DOD Focuses on Ending Assad Regime’s Chemical Weapons Use
By Cheryl Pellerin
American Forces Press Service
WASHINGTON, Sept. 5, 2013 – The Defense Department leadership is focused on what President Barack Obama has defined as the objective of a proposed military operation in Syria: ending Bashar Assad’s use of chemical weapons, Pentagon Press Secretary George Little said here today.
Little spoke with reporters after two days of Senate and House foreign affairs committee hearings and testimony before both panels by Secretary of State John F. Kerry, Defense Secretary Chuck Hagel and Chairman of the Joint Chiefs of Staff Army Gen. Martin E Dempsey.
Obama favors limited military action against Syria, but wants Congress to decide if the nation will stand behind it. That process is underway.
“We're focused right now on what the president and others have said about what this military operation -- if it takes place -- would try to achieve,” Little told the reporters. “And that is a clear objective of stopping the Assad regime using chemical weapons [and] deterring and degrading the ability of this regime to murder innocent Syrian men, women and children.”
The operation would be of limited scope and duration, and there would be no boots -- of American or allied troops -- on the ground, he added, describing the scope of the proposed operation.
But more broadly in Syria, others have been working on a track beyond the military part of the equation, Little said.
“The State Department, in particular, has been heavily involved in diplomatic efforts with the Syrian opposition to try to move toward an ultimate political solution in Syria that's driven by the Syrians,” he explained. “That's what we want at the end of the day. That's what the Syrians want.”
In terms of getting help with Syria from the international community, Little said the department believes some countries will provide support if the United States takes military action.
“But international participation does not need to be vast in order for us to succeed,” he added.
Little was unable to offer details on the cost of an incomplete and so far unapproved Syrian military operation, but he did respond to questions about continuing budget constraints in the upcoming fiscal year.
“We have said that this is in the national security interests of the United States. And if this operation goes forward, if we're asked by the president to conduct a military mission, we will conduct it,” the press secretary said.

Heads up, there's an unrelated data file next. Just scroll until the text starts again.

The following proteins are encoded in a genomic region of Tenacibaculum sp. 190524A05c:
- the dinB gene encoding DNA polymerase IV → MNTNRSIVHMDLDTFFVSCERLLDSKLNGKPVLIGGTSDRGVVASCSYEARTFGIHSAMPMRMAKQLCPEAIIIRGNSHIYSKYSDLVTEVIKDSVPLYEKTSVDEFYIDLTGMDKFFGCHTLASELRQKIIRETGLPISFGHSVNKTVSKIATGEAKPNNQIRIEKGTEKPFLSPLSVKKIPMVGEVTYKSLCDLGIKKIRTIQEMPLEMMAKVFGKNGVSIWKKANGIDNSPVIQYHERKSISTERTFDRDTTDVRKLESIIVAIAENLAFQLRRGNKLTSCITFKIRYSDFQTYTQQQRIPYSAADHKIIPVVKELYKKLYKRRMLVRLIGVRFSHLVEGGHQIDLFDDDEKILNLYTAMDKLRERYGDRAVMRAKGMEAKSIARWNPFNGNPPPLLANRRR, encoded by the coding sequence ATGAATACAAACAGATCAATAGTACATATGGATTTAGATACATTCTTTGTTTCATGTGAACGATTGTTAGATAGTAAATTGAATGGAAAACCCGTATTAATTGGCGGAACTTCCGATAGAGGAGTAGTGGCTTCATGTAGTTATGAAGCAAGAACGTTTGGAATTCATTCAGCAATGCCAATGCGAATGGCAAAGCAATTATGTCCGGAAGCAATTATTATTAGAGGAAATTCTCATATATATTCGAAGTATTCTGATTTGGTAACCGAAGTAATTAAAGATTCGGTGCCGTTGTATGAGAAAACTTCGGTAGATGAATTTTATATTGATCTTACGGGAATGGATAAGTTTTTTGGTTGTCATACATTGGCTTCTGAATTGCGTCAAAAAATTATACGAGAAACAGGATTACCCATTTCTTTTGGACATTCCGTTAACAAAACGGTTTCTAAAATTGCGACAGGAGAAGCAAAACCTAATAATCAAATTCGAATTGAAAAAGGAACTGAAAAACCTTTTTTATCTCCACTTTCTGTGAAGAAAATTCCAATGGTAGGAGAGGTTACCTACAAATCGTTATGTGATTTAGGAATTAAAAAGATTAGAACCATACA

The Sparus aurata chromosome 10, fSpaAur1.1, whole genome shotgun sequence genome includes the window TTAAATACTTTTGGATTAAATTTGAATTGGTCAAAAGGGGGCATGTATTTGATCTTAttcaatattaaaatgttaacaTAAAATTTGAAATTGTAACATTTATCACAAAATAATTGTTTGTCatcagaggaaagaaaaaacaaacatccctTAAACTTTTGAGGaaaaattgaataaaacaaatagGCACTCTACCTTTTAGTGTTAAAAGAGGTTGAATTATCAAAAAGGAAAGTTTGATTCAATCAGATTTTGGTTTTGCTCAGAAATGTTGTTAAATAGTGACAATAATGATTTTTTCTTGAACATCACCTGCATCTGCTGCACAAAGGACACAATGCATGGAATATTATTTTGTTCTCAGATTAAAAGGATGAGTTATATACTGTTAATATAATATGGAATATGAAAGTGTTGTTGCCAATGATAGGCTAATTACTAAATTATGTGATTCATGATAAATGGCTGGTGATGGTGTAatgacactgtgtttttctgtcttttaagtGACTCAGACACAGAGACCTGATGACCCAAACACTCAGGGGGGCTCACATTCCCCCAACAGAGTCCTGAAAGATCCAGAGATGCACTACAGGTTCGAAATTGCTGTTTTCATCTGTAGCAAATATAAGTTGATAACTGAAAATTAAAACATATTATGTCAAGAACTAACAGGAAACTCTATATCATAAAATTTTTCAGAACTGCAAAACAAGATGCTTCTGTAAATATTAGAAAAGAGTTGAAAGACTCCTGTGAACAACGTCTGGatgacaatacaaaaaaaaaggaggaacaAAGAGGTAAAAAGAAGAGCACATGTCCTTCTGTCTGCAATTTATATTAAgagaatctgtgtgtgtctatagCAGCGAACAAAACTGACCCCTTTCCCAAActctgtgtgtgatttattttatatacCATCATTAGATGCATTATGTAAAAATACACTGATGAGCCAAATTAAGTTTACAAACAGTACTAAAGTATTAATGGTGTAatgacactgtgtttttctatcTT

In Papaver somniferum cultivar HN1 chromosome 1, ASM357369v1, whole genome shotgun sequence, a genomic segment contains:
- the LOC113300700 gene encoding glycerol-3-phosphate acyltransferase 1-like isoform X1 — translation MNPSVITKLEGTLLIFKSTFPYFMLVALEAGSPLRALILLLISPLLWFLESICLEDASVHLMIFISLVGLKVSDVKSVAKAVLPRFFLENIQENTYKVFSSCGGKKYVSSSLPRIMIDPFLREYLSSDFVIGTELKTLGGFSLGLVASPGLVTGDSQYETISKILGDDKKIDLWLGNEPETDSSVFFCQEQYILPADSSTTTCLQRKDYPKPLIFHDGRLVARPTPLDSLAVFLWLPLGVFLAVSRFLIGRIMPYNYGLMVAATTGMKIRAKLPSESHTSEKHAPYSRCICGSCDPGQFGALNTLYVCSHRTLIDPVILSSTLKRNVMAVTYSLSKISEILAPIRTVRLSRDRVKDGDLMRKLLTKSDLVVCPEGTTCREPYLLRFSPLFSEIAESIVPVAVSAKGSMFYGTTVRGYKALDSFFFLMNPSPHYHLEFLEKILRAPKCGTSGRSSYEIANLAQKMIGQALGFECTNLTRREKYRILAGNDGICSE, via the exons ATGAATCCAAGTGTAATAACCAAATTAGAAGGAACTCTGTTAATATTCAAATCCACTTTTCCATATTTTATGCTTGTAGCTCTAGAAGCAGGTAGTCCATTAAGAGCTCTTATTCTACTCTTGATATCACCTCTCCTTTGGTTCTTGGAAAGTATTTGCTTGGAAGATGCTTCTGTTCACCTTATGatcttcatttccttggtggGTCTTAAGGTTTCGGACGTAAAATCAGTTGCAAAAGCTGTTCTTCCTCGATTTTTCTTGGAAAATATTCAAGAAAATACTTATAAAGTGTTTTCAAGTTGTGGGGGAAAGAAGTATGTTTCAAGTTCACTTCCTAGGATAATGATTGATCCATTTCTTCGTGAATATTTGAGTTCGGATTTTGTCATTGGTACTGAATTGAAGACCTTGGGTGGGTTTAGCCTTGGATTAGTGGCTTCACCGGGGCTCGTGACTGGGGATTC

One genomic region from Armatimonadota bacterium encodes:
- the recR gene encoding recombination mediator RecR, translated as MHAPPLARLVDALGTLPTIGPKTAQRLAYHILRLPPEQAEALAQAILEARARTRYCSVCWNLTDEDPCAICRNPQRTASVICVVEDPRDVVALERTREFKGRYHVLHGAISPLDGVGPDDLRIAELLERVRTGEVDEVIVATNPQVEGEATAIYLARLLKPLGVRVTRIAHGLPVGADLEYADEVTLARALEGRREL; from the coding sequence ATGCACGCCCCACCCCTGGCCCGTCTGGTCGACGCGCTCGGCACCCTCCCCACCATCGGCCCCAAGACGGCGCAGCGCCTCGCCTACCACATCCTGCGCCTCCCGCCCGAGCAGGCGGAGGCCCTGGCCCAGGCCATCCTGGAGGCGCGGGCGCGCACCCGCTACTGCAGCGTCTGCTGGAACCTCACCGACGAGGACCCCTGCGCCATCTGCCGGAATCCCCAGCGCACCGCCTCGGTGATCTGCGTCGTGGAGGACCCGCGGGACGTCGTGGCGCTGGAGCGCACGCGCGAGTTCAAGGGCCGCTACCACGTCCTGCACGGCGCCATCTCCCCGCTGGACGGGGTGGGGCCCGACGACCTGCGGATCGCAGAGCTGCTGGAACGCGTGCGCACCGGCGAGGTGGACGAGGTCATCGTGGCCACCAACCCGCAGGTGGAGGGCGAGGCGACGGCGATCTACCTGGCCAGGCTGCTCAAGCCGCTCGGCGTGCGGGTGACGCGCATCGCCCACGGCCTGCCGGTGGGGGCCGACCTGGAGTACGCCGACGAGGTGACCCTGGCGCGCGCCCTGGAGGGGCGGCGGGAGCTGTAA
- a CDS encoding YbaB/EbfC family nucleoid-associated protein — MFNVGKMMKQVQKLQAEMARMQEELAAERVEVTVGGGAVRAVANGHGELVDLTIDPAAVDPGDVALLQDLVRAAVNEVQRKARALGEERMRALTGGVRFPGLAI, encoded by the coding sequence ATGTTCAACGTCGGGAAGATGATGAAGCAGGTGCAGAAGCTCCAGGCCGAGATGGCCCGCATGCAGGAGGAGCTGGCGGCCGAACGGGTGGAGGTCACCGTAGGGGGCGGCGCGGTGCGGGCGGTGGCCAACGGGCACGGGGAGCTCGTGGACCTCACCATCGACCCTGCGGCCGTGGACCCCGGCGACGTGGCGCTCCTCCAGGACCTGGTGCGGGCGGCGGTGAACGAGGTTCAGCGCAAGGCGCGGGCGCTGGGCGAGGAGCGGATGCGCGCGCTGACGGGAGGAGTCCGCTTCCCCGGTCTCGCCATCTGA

“When it comes to sequestration and budget uncertainty,” he added, “when this country decides to come together and take military action for a just cause that's rooted in the legitimacy of a very strong international norm, then we'll find a way to fund it.”
During Hagel’s recent four-country trip to Asia, during which he engaged in bilateral meetings with several counterparts from the region, including South Korea, Little said the defense secretary learned about North Korean stockpiles of chemical weapons, underscoring this week’s discussions about Syria’s use of chemical weapons on its own citizens.
“If we sit idly by and allow the Syrian regime to perpetrate atrocities the likes of which we've seen recently, then what signal does that send to countries like North Korea?” Little said.
If the Syrians are allowed to get away with it, then perhaps that sends a signal that others might be able to get away with it, the press secretary added -- not just North Korea, but Iran, Hezbollah and other rogue actors in the international community.
“This is very serious business,” Little said. “And it is very important not just for the United States, but for other countries, to step up and say this international norm is worth defending.”
In response to a question about whether the long U.S. discussion about such a military strike would give the Syrian army an advantage during such an attack, Little said the United States is the strongest military power in the world and one of the most flexible and adaptable, with access to information that will enable it to take effective action at the appropriate time, if called upon.
“No one in the Syrian regime should take solace from the deliberative process that we're undertaking right now with the United States Congress,” he observed.
Little said there will be time to adjust, given conditions on the ground and given what the Syrian regime may or may not do in terms of moving equipment.
“So the Syrian regime does not get a strategic or a tactical advantage from the time we, if called upon, will carry out a military mission effectively,” he added, “and we will meet our objective of deterring and degrading their chemical weapons use.”
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